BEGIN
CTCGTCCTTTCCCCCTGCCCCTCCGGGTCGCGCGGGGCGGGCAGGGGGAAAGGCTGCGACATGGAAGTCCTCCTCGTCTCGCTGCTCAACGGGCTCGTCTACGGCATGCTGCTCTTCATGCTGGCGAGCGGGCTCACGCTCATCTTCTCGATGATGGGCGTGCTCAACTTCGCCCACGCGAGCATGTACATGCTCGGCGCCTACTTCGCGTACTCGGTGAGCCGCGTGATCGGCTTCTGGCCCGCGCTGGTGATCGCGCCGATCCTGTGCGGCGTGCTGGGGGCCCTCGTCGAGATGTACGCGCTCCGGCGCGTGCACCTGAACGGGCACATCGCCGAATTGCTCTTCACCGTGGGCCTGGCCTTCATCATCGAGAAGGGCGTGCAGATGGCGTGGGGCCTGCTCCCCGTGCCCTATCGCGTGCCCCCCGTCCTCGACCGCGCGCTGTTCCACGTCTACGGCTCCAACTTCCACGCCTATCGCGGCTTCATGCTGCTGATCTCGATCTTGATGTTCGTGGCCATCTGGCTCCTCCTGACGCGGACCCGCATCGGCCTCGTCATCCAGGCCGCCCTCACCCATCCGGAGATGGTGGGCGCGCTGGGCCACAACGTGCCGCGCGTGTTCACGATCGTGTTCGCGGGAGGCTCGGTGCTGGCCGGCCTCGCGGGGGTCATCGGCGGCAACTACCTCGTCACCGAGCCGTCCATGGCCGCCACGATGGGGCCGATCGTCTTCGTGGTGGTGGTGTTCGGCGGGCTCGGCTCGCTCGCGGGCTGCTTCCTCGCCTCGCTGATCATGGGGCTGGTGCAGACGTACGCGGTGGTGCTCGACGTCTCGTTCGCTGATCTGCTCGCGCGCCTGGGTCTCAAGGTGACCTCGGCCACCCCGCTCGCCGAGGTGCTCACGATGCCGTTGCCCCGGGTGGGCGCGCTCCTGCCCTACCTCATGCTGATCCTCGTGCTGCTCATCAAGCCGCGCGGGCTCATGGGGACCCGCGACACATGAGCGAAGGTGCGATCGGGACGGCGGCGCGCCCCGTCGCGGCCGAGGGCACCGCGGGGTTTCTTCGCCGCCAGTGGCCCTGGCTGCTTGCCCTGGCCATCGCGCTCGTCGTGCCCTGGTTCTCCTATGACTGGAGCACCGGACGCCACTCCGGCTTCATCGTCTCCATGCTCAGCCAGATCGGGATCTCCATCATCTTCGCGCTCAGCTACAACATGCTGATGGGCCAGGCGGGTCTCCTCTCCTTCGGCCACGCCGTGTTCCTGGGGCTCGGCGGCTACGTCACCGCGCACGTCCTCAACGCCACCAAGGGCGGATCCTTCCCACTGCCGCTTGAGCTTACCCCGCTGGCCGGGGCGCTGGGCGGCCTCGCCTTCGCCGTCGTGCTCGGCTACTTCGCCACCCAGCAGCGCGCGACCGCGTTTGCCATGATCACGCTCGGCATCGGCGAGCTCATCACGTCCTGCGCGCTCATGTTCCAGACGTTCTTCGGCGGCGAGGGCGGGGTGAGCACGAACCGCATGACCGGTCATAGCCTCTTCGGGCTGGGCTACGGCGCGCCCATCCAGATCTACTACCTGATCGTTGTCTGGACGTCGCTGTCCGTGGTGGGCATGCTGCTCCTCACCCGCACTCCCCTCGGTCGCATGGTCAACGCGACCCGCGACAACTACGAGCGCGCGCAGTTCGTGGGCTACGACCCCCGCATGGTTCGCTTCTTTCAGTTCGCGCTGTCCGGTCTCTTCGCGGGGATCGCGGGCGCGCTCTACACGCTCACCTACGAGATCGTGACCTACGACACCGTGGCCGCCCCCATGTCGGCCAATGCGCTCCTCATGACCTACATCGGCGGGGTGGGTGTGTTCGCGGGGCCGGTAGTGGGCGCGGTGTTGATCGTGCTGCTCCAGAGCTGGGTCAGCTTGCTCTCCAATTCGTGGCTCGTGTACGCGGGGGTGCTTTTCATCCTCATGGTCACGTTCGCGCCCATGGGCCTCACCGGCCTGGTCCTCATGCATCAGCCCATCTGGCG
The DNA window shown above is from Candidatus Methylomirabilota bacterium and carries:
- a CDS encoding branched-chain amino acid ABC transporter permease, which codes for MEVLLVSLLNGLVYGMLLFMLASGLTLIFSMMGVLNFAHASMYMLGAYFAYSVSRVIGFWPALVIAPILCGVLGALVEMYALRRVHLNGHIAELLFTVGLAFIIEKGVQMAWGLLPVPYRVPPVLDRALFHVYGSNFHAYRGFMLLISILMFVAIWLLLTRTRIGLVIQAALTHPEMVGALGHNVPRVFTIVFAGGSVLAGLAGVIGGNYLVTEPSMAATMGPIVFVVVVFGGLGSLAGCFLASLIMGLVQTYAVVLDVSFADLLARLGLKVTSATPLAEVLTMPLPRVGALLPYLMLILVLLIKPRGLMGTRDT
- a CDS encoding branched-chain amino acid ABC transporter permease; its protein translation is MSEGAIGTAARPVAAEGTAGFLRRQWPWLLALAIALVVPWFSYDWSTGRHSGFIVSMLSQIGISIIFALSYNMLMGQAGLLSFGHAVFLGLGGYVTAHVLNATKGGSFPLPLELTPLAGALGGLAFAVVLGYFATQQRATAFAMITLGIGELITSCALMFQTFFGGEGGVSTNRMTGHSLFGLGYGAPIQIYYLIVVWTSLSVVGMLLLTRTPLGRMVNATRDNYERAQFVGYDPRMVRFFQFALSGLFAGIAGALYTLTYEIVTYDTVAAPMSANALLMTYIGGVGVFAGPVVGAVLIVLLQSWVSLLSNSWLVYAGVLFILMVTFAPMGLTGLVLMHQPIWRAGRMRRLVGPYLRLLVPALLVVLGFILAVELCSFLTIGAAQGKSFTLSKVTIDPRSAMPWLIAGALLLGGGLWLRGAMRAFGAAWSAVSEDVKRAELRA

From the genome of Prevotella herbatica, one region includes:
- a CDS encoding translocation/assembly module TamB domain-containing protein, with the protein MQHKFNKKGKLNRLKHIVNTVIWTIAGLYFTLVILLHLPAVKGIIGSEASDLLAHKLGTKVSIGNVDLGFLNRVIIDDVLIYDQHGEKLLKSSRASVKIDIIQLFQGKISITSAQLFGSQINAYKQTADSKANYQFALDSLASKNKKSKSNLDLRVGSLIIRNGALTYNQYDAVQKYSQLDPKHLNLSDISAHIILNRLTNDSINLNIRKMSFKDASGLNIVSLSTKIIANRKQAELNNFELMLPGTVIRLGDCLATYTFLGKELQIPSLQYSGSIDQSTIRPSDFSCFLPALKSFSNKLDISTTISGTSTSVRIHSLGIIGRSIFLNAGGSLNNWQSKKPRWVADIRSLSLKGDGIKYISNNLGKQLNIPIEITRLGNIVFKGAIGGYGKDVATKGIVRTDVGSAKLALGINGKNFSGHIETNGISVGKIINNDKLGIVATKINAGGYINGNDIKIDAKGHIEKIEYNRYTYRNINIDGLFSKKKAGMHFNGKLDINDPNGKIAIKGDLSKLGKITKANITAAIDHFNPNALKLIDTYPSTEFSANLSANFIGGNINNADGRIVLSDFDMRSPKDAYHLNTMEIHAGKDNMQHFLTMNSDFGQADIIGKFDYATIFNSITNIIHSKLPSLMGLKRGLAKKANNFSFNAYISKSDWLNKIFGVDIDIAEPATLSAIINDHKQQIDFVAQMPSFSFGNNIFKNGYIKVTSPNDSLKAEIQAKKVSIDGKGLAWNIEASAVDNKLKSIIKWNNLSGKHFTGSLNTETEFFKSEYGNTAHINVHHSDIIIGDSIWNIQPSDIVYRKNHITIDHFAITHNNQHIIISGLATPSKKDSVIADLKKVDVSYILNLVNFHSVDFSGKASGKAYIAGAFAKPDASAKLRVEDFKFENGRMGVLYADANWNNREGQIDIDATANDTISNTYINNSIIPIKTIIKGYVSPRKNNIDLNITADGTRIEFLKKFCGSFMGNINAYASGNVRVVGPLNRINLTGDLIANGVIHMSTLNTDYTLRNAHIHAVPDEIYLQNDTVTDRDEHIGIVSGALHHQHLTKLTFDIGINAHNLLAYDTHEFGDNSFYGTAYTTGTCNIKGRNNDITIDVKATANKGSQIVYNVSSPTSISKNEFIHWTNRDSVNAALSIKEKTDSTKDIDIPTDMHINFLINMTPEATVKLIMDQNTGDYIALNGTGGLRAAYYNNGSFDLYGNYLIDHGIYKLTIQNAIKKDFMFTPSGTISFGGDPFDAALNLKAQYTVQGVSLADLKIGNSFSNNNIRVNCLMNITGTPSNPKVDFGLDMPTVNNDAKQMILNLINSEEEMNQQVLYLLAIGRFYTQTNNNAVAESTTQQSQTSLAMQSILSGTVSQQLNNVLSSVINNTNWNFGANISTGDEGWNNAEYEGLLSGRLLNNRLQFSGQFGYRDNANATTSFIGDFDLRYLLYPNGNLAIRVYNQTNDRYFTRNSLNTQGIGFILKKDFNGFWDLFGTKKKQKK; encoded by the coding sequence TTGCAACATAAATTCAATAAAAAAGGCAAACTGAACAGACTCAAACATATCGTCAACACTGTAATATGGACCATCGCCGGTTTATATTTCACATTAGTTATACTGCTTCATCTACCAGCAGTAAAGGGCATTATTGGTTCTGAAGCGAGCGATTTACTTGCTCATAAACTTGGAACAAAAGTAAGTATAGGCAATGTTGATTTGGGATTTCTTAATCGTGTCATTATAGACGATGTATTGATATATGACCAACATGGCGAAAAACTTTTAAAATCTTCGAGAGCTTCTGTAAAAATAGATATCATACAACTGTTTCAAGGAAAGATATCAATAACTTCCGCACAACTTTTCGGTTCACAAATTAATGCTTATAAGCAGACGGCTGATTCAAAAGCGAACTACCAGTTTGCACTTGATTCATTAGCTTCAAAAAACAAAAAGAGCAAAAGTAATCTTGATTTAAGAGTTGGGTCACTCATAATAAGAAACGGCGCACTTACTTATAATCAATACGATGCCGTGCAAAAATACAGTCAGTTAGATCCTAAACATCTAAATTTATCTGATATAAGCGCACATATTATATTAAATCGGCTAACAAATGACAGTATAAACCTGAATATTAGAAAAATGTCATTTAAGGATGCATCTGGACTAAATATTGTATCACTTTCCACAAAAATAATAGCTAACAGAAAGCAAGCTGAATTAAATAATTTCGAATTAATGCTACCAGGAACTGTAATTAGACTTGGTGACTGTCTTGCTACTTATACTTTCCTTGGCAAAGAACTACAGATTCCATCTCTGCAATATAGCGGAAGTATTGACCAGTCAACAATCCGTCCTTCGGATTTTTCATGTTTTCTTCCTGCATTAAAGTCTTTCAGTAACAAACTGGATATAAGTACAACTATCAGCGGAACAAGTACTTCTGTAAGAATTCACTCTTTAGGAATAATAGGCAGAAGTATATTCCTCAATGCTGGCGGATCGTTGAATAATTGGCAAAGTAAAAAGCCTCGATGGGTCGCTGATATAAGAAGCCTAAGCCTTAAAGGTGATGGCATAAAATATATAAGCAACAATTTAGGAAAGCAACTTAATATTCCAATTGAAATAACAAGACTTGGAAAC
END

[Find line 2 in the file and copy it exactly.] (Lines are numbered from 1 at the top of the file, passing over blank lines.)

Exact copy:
The DNA window shown above is from Candidatus Methylomirabilota bacterium and carries: